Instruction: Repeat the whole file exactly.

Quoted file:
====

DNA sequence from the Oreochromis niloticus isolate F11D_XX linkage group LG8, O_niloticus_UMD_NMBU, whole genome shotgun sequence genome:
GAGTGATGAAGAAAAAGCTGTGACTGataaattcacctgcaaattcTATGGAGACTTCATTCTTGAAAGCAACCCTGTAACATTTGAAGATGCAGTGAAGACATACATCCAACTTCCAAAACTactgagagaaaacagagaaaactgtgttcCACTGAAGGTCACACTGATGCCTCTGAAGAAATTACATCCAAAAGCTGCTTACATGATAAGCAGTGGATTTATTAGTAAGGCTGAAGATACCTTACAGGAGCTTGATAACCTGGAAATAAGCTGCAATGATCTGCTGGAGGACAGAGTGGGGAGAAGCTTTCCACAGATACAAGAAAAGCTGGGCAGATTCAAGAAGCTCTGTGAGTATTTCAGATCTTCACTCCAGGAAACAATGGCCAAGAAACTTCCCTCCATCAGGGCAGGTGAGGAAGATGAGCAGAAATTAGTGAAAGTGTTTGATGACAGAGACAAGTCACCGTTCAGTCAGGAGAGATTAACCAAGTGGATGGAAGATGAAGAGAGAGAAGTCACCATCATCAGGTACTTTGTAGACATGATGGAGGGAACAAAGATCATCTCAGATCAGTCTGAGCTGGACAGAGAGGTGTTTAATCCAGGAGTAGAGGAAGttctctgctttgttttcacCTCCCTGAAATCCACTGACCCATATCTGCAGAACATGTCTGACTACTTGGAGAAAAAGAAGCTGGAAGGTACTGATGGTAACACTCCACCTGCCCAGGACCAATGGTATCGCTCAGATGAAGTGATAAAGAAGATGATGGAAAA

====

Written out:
DNA sequence from the Oreochromis niloticus isolate F11D_XX linkage group LG8, O_niloticus_UMD_NMBU, whole genome shotgun sequence genome:
GAGTGATGAAGAAAAAGCTGTGACTGataaattcacctgcaaattcTATGGAGACTTCATTCTTGAAAGCAACCCTGTAACATTTGAAGATGCAGTGAAGACATACATCCAACTTCCAAAACTactgagagaaaacagagaaaactgtgttcCACTGAAGGTCACACTGATGCCTCTGAAGAAATTACATCCAAAAGCTGCTTACATGATAAGCAGTGGATTTATTAGTAAGGCTGAAGATACCTTACAGGAGCTTGATAACCTGGAAATAAGCTGCAATGATCTGCTGGAGGACAGAGTGGGGAGAAGCTTTCCACAGATACAAGAAAAGCTGGGCAGATTCAAGAAGCTCTGTGAGTATTTCAGATCTTCACTCCAGGAAACAATGGCCAAGAAACTTCCCTCCATCAGGGCAGGTGAGGAAGATGAGCAGAAATTAGTGAAAGTGTTTGATGACAGAGACAAGTCACCGTTCAGTCAGGAGAGATTAACCAAGTGGATGGAAGATGAAGAGAGAGAAGTCACCATCATCAGGTACTTTGTAGACATGATGGAGGGAACAAAGATCATCTCAGATCAGTCTGAGCTGGACAGAGAGGTGTTTAATCCAGGAGTAGAGGAAGttctctgctttgttttcacCTCCCTGAAATCCACTGACCCATATCTGCAGAACATGTCTGACTACTTGGAGAAAAAGAAGCTGGAAGGTACTGATGGTAACACTCCACCTGCCCAGGACCAATGGTATCGCTCAGATGAAGTGATAAAGAAGATGATGGAAAA